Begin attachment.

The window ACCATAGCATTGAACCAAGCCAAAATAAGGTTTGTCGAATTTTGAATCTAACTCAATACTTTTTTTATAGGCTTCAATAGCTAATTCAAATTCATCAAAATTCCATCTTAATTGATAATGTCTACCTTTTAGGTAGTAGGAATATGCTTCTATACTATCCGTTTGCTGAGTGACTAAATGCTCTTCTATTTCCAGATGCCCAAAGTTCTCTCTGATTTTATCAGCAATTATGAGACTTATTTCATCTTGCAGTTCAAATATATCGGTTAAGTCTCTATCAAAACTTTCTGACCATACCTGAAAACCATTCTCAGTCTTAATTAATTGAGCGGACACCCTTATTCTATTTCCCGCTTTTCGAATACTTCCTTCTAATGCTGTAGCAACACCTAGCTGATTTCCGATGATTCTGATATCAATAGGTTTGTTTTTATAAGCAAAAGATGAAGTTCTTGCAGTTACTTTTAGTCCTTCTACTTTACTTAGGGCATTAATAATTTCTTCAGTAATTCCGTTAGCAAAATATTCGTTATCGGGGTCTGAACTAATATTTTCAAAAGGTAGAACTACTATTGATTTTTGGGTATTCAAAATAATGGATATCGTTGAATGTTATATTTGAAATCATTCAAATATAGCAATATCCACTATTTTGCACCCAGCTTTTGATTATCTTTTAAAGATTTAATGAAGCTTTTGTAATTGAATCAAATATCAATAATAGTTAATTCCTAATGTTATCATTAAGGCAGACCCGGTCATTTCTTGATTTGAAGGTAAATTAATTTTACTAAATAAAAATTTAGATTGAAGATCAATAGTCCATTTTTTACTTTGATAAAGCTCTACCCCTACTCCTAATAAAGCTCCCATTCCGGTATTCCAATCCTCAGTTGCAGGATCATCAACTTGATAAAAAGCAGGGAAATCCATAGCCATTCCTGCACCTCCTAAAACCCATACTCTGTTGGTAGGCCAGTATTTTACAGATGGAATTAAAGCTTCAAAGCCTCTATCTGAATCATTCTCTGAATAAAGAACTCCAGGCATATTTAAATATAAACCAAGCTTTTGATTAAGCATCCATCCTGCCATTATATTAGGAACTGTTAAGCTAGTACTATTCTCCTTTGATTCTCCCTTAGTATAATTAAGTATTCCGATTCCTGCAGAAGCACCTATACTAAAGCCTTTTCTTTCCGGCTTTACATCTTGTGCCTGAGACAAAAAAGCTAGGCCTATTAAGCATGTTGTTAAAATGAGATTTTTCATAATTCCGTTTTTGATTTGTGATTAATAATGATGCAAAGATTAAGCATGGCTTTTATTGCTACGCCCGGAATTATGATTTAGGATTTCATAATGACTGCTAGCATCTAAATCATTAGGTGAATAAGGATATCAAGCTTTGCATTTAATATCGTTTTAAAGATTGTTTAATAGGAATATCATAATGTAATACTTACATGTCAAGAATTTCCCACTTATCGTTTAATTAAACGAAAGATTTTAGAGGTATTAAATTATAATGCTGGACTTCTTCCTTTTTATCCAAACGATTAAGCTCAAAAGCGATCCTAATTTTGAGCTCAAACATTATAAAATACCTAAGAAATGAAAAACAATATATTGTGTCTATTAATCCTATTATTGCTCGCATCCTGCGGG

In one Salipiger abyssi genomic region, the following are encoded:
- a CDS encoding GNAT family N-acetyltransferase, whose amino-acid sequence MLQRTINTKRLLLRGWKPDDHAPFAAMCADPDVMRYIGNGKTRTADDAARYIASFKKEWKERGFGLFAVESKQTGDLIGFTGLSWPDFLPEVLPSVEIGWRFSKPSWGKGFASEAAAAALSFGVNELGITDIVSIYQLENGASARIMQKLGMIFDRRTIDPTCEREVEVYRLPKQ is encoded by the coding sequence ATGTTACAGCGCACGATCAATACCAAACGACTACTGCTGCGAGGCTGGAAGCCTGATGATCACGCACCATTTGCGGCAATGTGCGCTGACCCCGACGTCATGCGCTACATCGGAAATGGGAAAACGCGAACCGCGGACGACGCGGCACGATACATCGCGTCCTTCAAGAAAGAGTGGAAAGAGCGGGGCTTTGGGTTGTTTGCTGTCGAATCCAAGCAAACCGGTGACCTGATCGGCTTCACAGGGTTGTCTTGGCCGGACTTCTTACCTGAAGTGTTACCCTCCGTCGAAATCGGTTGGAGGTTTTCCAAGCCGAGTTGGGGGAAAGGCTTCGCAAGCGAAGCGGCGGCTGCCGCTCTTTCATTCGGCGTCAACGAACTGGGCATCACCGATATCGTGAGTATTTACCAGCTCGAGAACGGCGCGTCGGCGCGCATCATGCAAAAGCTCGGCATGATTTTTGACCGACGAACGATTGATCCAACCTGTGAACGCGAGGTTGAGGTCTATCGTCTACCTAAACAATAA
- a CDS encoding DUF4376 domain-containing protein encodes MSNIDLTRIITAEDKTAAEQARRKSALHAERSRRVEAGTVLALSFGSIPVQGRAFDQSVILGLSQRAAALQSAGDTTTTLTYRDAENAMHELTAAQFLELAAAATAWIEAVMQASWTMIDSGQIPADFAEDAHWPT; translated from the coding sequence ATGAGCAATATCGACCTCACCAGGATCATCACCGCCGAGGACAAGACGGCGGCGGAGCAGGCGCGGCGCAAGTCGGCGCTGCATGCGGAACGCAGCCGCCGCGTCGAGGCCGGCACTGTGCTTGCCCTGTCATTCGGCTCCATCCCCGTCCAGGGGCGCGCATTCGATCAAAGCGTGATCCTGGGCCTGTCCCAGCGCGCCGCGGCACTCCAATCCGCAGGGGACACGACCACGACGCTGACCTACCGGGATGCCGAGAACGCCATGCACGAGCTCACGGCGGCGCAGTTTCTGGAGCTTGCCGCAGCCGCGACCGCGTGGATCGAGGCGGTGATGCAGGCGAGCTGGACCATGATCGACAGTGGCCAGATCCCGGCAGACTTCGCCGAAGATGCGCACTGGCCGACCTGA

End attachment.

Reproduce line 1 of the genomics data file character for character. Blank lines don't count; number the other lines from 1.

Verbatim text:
The window ACCATAGCATTGAACCAAGCCAAAATAAGGTTTGTCGAATTTTGAATCTAACTCAATACTTTTTTTATAGGCTTCAATAGCTAATTCAAATTCATCAAAATTCCATCTTAATTGATAATGTCTACCTTTTAGGTAGTAGGAATATGCTTCTATACTATCCGTTTGCTGAGTGACTAAATGCTCTTCTATTTCCAGATGCCCAAAGTTCTCTCTGATTTTATCAGCAATTATGAGACTTATTTCATCTTGCAGTTCAAATATATCGGTTAAGTCTCTATCAAAACTTTCTGACCATACCTGAAAACCATTCTCAGTCTTAATTAATTGAGCGGACACCCTTATTCTATTTCCCGCTTTTCGAATACTTCCTTCTAATGCTGTAGCAACACCTAGCTGATTTCCGATGATTCTGATATCAATAGGTTTGTTTTTATAAGCAAAAGATGAAGTTCTTGCAGTTACTTTTAGTCCTTCTACTTTACTTAGGGCATTAATAATTTCTTCAGTAATTCCGTTAGCAAAATATTCGTTATCGGGGTCTGAACTAATATTTTCAAAAGGTAGAACTACTATTGATTTTTGGGTATTCAAAATAATGGATATCGTTGAATGTTATATTTGAAATCATTCAAATATAGCAATATCCACTATTTTGCACCCAGCTTTTGATTATCTTTTAAAGATTTAATGAAGCTTTTGTAATTGAATCAAATATCAATAATAGTTAATTCCTAATGTTATCATTAAGGCAGACCCGGTCATTTCTTGATTTGAAGGTAAATTAATTTTACTAAATAAAAATTTAGATTGAAGATCAATAGTCCATTTTTTACTTTGATAAAGCTCTACCCCTACTCCTAATAAAGCTCCCATTCCGGTATTCCAATCCTCAGTTGCAGGATCATCAACTTGATAAAAAGCAGGGAAATCCATAGCCATTCCTGCACCTCCTAAAACCCATACTCTGTTGGTAGGCCAGTATTTTACAGATGGAATTAAAGCTTCAAAGCCTCTATCTGAATCATTCTCTGAATAAAGAACTCCAGGCATATTTAAATATAAACCAAGCTTTTGATTAAGCATCCATCCTGCCATTATATTAGGAACTGTTAAGCTAGTACTATTCTCCTTTGATTCTCCCTTAGTATAATTAAGTATTCCGATTCCTGCAGAAGCACCTATACTAAAGCCTTTTCTTTCCGGCTTTACATCTTGTGCCTGAGACAAAAAAGCTAGGCCTATTAAGCATGTTGTTAAAATGAGATTTTTCATAATTCCGTTTTTGATTTGTGATTAATAATGATGCAAAGATTAAGCATGGCTTTTATTGCTACGCCCGGAATTATGATTTAGGATTTCATAATGACTGCTAGCATCTAAATCATTAGGTGAATAAGGATATCAAGCTTTGCATTTAATATCGTTTTAAAGATTGTTTAATAGGAATATCATAATGTAATACTTACATGTCAAGAATTTCCCACTTATCGTTTAATTAAACGAAAGATTTTAGAGGTATTAAATTATAATGCTGGACTTCTTCCTTTTTATCCAAACGATTAAGCTCAAAAGCGATCCTAATTTTGAGCTCAAACATTATAAAATACCTAAGAAATGAAAAACAATATATTGTGTCTATTAATCCTATTATTGCTCGCATCCTGCGGG